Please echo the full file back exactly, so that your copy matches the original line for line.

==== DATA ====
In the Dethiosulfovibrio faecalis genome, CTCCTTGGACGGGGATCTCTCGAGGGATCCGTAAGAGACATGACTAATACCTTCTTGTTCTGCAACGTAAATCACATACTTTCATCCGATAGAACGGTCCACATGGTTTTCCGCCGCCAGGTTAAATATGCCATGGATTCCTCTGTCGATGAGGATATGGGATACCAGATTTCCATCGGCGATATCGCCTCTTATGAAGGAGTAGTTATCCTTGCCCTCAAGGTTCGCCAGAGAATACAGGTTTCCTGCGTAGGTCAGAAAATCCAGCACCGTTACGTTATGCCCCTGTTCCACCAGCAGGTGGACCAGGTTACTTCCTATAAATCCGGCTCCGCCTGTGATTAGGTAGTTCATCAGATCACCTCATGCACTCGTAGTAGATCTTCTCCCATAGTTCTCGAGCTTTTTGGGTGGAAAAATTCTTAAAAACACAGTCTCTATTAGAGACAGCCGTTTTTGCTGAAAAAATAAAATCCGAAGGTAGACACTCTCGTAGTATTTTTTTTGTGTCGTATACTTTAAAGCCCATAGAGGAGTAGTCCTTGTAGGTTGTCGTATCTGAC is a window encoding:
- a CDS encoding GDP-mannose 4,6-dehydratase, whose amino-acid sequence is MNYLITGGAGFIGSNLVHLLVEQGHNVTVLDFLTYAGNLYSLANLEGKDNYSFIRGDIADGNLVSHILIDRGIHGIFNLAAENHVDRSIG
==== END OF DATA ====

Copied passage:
In the Dethiosulfovibrio faecalis genome, CTCCTTGGACGGGGATCTCTCGAGGGATCCGTAAGAGACATGACTAATACCTTCTTGTTCTGCAACGTAAATCACATACTTTCATCCGATAGAACGGTCCACATGGTTTTCCGCCGCCAGGTTAAATATGCCATGGATTCCTCTGTCGATGAGGATATGGGATACCAGATTTCCATCGGCGATATCGCCTCTTATGAAGGAGTAGTTATCCTTGCCCTCAAGGTTCGCCAGAGAATACAGGTTTCCTGCGTAGGTCAGAAAATCCAGCACCGTTACGTTATGCCCCTGTTCCACCAGCAGGTGGACCAGGTTACTTCCTATAAATCCGGCTCCGCCTGTGATTAGGTAGTTCATCAGATCACCTCATGCACTCGTAGTAGATCTTCTCCCATAGTTCTCGAGCTTTTTGGGTGGAAAAATTCTTAAAAACACAGTCTCTATTAGAGACAGCCGTTTTTGCTGAAAAAATAAAATCCGAAGGTAGACACTCTCGTAGTATTTTTTTTGTGTCGTATACTTTAAAGCCCATAGAGGAGTAGTCCTTGTAGGTTGTCGTATCTGAC is a window encoding:
- a CDS encoding GDP-mannose 4,6-dehydratase, whose amino-acid sequence is MNYLITGGAGFIGSNLVHLLVEQGHNVTVLDFLTYAGNLYSLANLEGKDNYSFIRGDIADGNLVSHILIDRGIHGIFNLAAENHVDRSIG